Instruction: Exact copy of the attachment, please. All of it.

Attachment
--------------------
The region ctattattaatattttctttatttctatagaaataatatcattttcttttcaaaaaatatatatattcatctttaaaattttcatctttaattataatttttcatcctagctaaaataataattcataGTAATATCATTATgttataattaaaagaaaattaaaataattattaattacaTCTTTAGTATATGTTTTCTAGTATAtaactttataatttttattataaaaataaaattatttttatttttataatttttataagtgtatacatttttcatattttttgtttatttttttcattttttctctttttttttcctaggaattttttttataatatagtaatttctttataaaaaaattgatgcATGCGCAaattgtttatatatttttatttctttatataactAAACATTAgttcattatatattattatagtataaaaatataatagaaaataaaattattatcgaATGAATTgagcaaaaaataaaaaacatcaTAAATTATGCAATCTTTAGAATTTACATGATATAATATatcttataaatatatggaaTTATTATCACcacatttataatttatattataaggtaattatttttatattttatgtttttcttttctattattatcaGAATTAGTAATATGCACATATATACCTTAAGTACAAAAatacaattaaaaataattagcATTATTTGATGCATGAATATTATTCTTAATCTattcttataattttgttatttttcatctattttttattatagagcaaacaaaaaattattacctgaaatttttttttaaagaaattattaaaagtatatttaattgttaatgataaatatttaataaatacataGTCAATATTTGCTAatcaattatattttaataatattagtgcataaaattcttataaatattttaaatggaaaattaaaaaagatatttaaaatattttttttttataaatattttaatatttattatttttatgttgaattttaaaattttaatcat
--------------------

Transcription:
The region ctattattaatattttctttatttctatagaaataatatcattttcttttcaaaaaatatatatattcatctttaaaattttcatctttaattataatttttcatcctagctaaaataataattcataGTAATATCATTATgttataattaaaagaaaattaaaataattattaattacaTCTTTAGTATATGTTTTCTAGTATAtaactttataatttttattataaaaataaaattatttttatttttataatttttataagtgtatacatttttcatattttttgtttatttttttcattttttctctttttttttcctaggaattttttttataatatagtaatttctttataaaaaaattgatgcATGCGCAaattgtttatatatttttatttctttatataactAAACATTAgttcattatatattattatagtataaaaatataatagaaaataaaattattatcgaATGAATTgagcaaaaaataaaaaacatcaTAAATTATGCAATCTTTAGAATTTACATGATATAATATatcttataaatatatggaaTTATTATCACcacatttataatttatattataaggtaattatttttatattttatgtttttcttttctattattatcaGAATTAGTAATATGCACATATATACCTTAAGTACAAAAatacaattaaaaataattagcATTATTTGATGCATGAATATTATTCTTAATCTattcttataattttgttatttttcatctattttttattatagagcaaacaaaaaattattacctgaaatttttttttaaagaaattattaaaagtatatttaattgttaatgataaatatttaataaatacataGTCAATATTTGCTAatcaattatattttaataatattagtgcataaaattcttataaatattttaaatggaaaattaaaaaagatatttaaaatattttttttttataaatattttaatatttattatttttatgttgaattttaaaattttaatcat